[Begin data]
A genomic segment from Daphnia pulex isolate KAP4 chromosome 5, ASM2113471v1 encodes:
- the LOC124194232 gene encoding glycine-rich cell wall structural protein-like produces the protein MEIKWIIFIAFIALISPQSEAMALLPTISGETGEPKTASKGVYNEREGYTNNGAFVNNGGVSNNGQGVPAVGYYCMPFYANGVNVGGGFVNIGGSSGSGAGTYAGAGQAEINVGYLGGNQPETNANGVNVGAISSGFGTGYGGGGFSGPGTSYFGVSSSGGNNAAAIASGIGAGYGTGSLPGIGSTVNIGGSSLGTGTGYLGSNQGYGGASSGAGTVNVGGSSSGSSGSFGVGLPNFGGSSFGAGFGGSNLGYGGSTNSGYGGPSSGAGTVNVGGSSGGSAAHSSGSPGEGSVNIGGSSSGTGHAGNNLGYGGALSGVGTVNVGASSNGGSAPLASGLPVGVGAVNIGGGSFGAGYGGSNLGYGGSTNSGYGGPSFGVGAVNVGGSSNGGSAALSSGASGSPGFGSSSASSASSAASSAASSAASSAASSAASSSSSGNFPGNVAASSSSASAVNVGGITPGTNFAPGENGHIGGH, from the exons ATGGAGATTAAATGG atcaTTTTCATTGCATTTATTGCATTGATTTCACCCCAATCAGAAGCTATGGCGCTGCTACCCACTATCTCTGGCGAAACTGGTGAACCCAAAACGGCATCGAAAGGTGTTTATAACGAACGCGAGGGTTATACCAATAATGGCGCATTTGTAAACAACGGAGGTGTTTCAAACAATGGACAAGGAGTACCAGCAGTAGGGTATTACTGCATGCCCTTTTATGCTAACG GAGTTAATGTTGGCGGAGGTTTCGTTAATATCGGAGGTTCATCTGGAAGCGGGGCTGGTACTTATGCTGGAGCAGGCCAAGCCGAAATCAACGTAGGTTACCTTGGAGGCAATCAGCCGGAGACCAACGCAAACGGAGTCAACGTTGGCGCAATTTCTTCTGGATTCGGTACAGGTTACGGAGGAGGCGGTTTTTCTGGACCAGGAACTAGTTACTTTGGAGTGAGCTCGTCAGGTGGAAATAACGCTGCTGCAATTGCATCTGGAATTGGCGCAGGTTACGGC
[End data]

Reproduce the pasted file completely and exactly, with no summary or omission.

A genomic segment from Daphnia pulex isolate KAP4 chromosome 5, ASM2113471v1 encodes:
- the LOC124194232 gene encoding glycine-rich cell wall structural protein-like produces the protein MEIKWIIFIAFIALISPQSEAMALLPTISGETGEPKTASKGVYNEREGYTNNGAFVNNGGVSNNGQGVPAVGYYCMPFYANGVNVGGGFVNIGGSSGSGAGTYAGAGQAEINVGYLGGNQPETNANGVNVGAISSGFGTGYGGGGFSGPGTSYFGVSSSGGNNAAAIASGIGAGYGTGSLPGIGSTVNIGGSSLGTGTGYLGSNQGYGGASSGAGTVNVGGSSSGSSGSFGVGLPNFGGSSFGAGFGGSNLGYGGSTNSGYGGPSSGAGTVNVGGSSGGSAAHSSGSPGEGSVNIGGSSSGTGHAGNNLGYGGALSGVGTVNVGASSNGGSAPLASGLPVGVGAVNIGGGSFGAGYGGSNLGYGGSTNSGYGGPSFGVGAVNVGGSSNGGSAALSSGASGSPGFGSSSASSASSAASSAASSAASSAASSAASSSSSGNFPGNVAASSSSASAVNVGGITPGTNFAPGENGHIGGH, from the exons ATGGAGATTAAATGG atcaTTTTCATTGCATTTATTGCATTGATTTCACCCCAATCAGAAGCTATGGCGCTGCTACCCACTATCTCTGGCGAAACTGGTGAACCCAAAACGGCATCGAAAGGTGTTTATAACGAACGCGAGGGTTATACCAATAATGGCGCATTTGTAAACAACGGAGGTGTTTCAAACAATGGACAAGGAGTACCAGCAGTAGGGTATTACTGCATGCCCTTTTATGCTAACG GAGTTAATGTTGGCGGAGGTTTCGTTAATATCGGAGGTTCATCTGGAAGCGGGGCTGGTACTTATGCTGGAGCAGGCCAAGCCGAAATCAACGTAGGTTACCTTGGAGGCAATCAGCCGGAGACCAACGCAAACGGAGTCAACGTTGGCGCAATTTCTTCTGGATTCGGTACAGGTTACGGAGGAGGCGGTTTTTCTGGACCAGGAACTAGTTACTTTGGAGTGAGCTCGTCAGGTGGAAATAACGCTGCTGCAATTGCATCTGGAATTGGCGCAGGTTACGGC